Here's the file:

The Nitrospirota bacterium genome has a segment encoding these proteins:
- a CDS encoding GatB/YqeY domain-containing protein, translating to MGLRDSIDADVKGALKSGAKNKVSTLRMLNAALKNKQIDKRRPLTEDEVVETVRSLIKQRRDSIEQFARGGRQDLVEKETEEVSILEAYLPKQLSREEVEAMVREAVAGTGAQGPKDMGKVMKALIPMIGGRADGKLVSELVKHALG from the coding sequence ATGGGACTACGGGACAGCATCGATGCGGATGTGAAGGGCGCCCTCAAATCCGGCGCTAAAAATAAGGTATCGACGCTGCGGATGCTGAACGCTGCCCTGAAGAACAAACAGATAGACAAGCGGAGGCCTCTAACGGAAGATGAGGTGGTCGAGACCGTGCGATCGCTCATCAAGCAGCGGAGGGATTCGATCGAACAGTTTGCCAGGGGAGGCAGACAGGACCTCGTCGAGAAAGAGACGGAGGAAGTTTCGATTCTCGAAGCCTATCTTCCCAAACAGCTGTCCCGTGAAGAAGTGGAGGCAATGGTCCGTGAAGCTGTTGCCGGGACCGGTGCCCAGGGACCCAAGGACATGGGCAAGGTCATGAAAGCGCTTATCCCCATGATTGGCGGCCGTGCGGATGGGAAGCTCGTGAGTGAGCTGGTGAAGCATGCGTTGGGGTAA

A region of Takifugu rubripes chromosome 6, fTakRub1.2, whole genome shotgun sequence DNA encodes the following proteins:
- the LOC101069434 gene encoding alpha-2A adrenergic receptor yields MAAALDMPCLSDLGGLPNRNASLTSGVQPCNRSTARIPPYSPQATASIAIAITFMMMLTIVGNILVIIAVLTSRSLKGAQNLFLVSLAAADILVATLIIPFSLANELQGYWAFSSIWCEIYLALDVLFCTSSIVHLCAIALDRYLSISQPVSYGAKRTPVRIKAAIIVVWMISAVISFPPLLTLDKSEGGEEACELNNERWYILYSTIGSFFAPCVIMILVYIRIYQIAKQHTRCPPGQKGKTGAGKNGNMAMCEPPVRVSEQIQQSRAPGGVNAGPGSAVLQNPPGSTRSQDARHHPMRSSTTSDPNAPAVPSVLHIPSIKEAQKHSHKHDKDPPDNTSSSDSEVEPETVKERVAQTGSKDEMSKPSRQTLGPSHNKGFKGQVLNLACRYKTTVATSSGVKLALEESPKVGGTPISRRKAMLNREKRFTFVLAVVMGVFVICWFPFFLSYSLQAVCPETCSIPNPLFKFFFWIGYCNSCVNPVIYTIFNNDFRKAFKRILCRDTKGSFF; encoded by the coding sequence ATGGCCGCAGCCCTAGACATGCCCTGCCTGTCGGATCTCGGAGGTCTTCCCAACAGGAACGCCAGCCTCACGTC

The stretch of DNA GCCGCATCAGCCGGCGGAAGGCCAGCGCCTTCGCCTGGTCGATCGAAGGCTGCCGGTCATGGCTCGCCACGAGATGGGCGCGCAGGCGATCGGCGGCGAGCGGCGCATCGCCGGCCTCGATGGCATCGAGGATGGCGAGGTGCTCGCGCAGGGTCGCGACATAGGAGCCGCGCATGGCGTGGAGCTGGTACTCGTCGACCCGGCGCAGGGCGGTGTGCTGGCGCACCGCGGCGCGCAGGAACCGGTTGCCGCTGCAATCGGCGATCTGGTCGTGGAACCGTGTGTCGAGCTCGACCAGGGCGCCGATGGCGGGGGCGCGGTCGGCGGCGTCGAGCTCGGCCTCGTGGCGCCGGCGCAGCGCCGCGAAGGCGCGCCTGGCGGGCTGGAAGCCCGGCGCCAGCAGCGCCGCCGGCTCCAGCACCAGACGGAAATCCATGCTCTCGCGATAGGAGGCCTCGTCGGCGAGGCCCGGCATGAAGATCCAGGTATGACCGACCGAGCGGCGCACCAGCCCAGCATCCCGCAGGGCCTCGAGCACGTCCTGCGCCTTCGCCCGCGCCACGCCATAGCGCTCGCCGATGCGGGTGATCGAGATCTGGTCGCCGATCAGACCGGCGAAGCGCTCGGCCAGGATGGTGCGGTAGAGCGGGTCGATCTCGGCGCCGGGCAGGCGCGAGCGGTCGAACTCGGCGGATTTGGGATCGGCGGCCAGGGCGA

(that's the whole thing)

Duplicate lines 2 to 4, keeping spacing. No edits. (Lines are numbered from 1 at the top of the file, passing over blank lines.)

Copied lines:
- a CDS encoding GatB/YqeY domain-containing protein, translating to MGLRDSIDADVKGALKSGAKNKVSTLRMLNAALKNKQIDKRRPLTEDEVVETVRSLIKQRRDSIEQFARGGRQDLVEKETEEVSILEAYLPKQLSREEVEAMVREAVAGTGAQGPKDMGKVMKALIPMIGGRADGKLVSELVKHALG from the coding sequence ATGGGACTACGGGACAGCATCGATGCGGATGTGAAGGGCGCCCTCAAATCCGGCGCTAAAAATAAGGTATCGACGCTGCGGATGCTGAACGCTGCCCTGAAGAACAAACAGATAGACAAGCGGAGGCCTCTAACGGAAGATGAGGTGGTCGAGACCGTGCGATCGCTCATCAAGCAGCGGAGGGATTCGATCGAACAGTTTGCCAGGGGAGGCAGACAGGACCTCGTCGAGAAAGAGACGGAGGAAGTTTCGATTCTCGAAGCCTATCTTCCCAAACAGCTGTCCCGTGAAGAAGTGGAGGCAATGGTCCGTGAAGCTGTTGCCGGGACCGGTGCCCAGGGACCCAAGGACATGGGCAAGGTCATGAAAGCGCTTATCCCCATGATTGGCGGCCGTGCGGATGGGAAGCTCGTGAGTGAGCTGGTGAAGCATGCGTTGGGGTAA

A region of Takifugu rubripes chromosome 6, fTakRub1.2, whole genome shotgun sequence DNA encodes the following proteins:
- the LOC101069434 gene encoding alpha-2A adrenergic receptor yields MAAALDMPCLSDLGGLPNRNASLTSGVQPCNRSTARIPPYSPQATASIAIAITFMMMLTIVGNILVIIAVLTSRSLKGAQNLFLVSLAAADILVATLIIPFSLANELQGYWAFSSIWCEIYLALDVLFCTSSIVHLCAIALDRYLSISQPVSYGAKRTPVRIKAAIIVVWMISAVISFPPLLTLDKSEGGEEACELNNERWYILYSTIGSFFAPCVIMILVYIRIYQIAKQHTRCPPGQKGKTGAGKNGNMAMCEPPVRVSEQIQQSRAPGGVNAGPGSAVLQNPPGSTRSQDARHHPMRSSTTSDPNAPAVPSVLHIPSIKEAQKHSHKHDKDPPDNTSSSDSEVEPETVKERVAQTGSKDEMSKPSRQTLGPSHNKGFKGQVLNLACRYKTTVATSSGVKLALEESPKVGGTPISRRKAMLNREKRFTFVLAVVMGVFVICWFPFFLSYSLQAVCPETCSIPNPLFKFFFWIGYCNSCVNPVIYTIFNNDFRKAFKRILCRDTKGSFF; encoded by the coding sequence ATGGCCGCAGCCCTAGACATGCCCTGCCTGTCGGATCTCGGAGGTCTTCCCAACAGGAACGCCAGCCTCACGTC